It was all about the pitching on Tuesday in the Tampa Bay Rays system, from Chris Archer in the big leagues all the way on down. Some credit always has to go to the catchers, however, especially when they get beyond their usual pitch calling duties to pick off runners and/or contribute at the plate. Justin O’Conner is off to a rough start to 2015, and while Tuesday marked far from his best game, it was certainly a positive day for him.
Triple-A International League: Durham Bulls 2, Charlotte Knights (CHW) 1
Dylan Floro is turning it on. After he began the season with a 4.46 ERA, more than a hit per inning, and just a 4.7 K/9 in his first 7 starts, it was worth asking whether he was good enough to keep starting at Triple-A. However, he now has a 1.69 ERA in his four starts since, and in his last two games, we have started seeing more strikeouts from him as well.
Floro went 6 innings allowing 1 run on 6 hits, striking out 7 while walking none. Floro entered May 26th with just 4 games with at least 7 strikeouts among his 78 career games (60 starts), but he has now pulled off the feat in consecutive games. On the season, he now has a 3.36 ERA, a 5.6 K/9, a 1.1 BB/9, and a 0.4 HR/9 in 11 starts and 67 innings pitched. He forces a lot of groundballs and walks nobody, but to succeed at baseball’s highest level, he needs to improve his secondary pitches to help him miss more bats. Maybe that process has already begun.
Enny Romero started his first 5 games of 2015, but he appeared in relief with the Tampa Bay Rays on May 23rd and hasn’t started since. On May 29th, he tossed 2.1 innings allowing 1 run on 4 hits, striking out 4 while hitting a batter. He upped the ante in this game, going 3 innings allowing no runs on 2 hits, striking out 4 while walking 1. Romero has always had the ability to be a dynamic late-inning arm, and it looks like the Rays are finally unleashing him now. It won’t be long before he takes his act to the major leagues for a more extended period.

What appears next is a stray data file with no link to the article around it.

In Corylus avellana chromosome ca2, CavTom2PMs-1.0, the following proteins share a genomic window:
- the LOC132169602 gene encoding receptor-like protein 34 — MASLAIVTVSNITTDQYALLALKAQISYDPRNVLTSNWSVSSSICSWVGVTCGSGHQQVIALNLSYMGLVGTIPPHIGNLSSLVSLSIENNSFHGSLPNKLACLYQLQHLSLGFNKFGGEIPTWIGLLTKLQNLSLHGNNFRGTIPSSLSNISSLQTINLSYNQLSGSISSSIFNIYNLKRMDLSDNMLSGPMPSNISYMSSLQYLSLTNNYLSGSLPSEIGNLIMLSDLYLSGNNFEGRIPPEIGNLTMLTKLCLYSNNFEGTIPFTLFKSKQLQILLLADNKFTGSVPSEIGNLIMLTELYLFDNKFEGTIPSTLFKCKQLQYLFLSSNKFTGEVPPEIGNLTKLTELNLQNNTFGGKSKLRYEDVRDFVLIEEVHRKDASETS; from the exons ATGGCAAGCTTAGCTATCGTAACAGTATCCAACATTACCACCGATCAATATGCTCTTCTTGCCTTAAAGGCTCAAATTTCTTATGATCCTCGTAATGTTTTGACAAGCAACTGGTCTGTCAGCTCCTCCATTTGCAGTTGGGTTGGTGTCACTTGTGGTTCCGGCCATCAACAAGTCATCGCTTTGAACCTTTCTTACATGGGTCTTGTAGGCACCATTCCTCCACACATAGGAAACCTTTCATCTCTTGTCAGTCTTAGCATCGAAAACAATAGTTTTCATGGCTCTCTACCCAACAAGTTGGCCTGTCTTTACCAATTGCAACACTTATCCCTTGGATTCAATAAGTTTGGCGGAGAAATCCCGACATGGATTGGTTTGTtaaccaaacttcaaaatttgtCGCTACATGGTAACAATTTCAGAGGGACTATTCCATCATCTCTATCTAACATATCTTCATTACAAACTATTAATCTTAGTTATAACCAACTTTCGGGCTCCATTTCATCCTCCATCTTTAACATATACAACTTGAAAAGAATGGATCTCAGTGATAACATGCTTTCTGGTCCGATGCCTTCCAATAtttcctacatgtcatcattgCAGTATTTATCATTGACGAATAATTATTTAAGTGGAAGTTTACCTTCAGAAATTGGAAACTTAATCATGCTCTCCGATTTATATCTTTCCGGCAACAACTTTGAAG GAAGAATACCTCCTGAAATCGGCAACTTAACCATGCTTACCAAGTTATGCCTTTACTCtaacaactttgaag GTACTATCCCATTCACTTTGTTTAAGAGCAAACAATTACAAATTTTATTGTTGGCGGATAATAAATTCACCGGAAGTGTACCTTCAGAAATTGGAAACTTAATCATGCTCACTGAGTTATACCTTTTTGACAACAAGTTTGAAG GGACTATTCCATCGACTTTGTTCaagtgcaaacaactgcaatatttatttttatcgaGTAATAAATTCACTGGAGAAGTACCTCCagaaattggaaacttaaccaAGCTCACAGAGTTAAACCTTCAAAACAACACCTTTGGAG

The Bulls scored both of their runs in the fourth inning of this game on RBI singles by Eugenio Velez and J.P. Arencibia. Ryan Brett began the rally with a double and later scored while Richie Shaffer doubled later in the inning. Corey Brown went 1 for 2 with a walk while Shaffer, Arencibia, and Alexi Casilla all went 1 for 3. Shaffer is still hitting .333 in 8 Triple-A games as he is off to a good start since his promotion to Durham.
Double-A Southern League: Jacksonville Suns (MIA) 4, Montgomery Biscuits 1
Justin O’Conner’s game was not off to a great start, but it was decent enough. He helped Jared Mortensen to a great outing–6 shutout innings allowing 5 hits and no walks while striking out 7–and helped him out by picking a runner off first base. He was 0 for 3 in the batter’s box, but he knew that his principal responsibility was his work behind the plate rather than at it. The frustrating part about catching, however, is how much of the game can be out of your control.
O’Conner did his best working with Bradin Hagens, but Hagens allowed a hit batsman, a walk, and a 2-out, 2-run double. Then, in the following frame, Bryce Stowell allowed two line drive singles sandwiched around a groundball through the hole to score 2 more runs. Mortensen’s great game was wasted and the Biscuits were about to lose 4-0. It had to be frustrating for O’Conner, but he received one more chance to do something positive. He stepped up to the plate with 2 on and 2 outs in the ninth inning and drilled an RBI double to break the Suns’ shutout.
It was incredible all the progress that O’Conner made behind the plate. He always possessed tremendous arm strength, but his 35.1% caught stealing rate was just a little bit above-average, not enough to make up for his struggles at the plate, and he didn’t catch at all in 2012 after a hip injury. However, he has thrown out 52.8% in the three seasons since while also making drastic improvements to his receiving, pitch calling, and blocking balls in the dirt. He became impressive enough that he was on the prospect map even before his breakout 2014 at the plate.
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However, O’Conner hasn’t been able to replicate his defensive advancements at the plate to any real extent. If a prospect threw out 50% of attempted basestealers but didn’t really have a good arm or a quick release, no one would care. They would say that he just got lucky. O’Conner’s performance last season was much of the same. We still see his bat speed and raw power. We still see the ability to be not just a great offensive catcher, but a great hitter in the general. Yet his plate discipline remains flawed with no end in sight. He still has that gaping hole in his game as he hopes to establish himself as a big league catcher. All we can do is take the positives that O’Conner provides and hope that one of these hits will start a run of sustainable progress.
Mortensen, meanwhile, now has a 2.95 ERA and a 51-14 strikeout to walk ratio in 65 innings pitched. He just turned 27 years of age–he certainly isn’t young for Double-A–but he only made his affiliated ball debut in 2013 and has enough stuff that we can be optimistic. When it’s all said and done, the Rays might have themselves a solid bullpen arm and maybe more.